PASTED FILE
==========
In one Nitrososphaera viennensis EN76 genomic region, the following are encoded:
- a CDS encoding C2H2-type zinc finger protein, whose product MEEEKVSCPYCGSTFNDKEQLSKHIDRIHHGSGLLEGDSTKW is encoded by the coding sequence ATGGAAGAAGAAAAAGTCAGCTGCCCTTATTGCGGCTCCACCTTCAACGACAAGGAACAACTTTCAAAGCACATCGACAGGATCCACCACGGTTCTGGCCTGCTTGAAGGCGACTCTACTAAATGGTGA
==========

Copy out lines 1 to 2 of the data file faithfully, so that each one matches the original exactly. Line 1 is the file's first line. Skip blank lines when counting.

In one Nitrososphaera viennensis EN76 genomic region, the following are encoded:
- a CDS encoding C2H2-type zinc finger protein, whose product MEEEKVSCPYCGSTFNDKEQLSKHIDRIHHGSGLLEGDSTKW is encoded by the coding sequence ATGGAAGAAGAAAAAGTCAGCTGCCCTTATTGCGGCTCCACCTTCAACGACAAGGAACAACTTTCAAAGCACATCGACAGGATCCACCACGGTTCTGGCCTGCTTGAAGGCGACTCTACTAAATGGTGA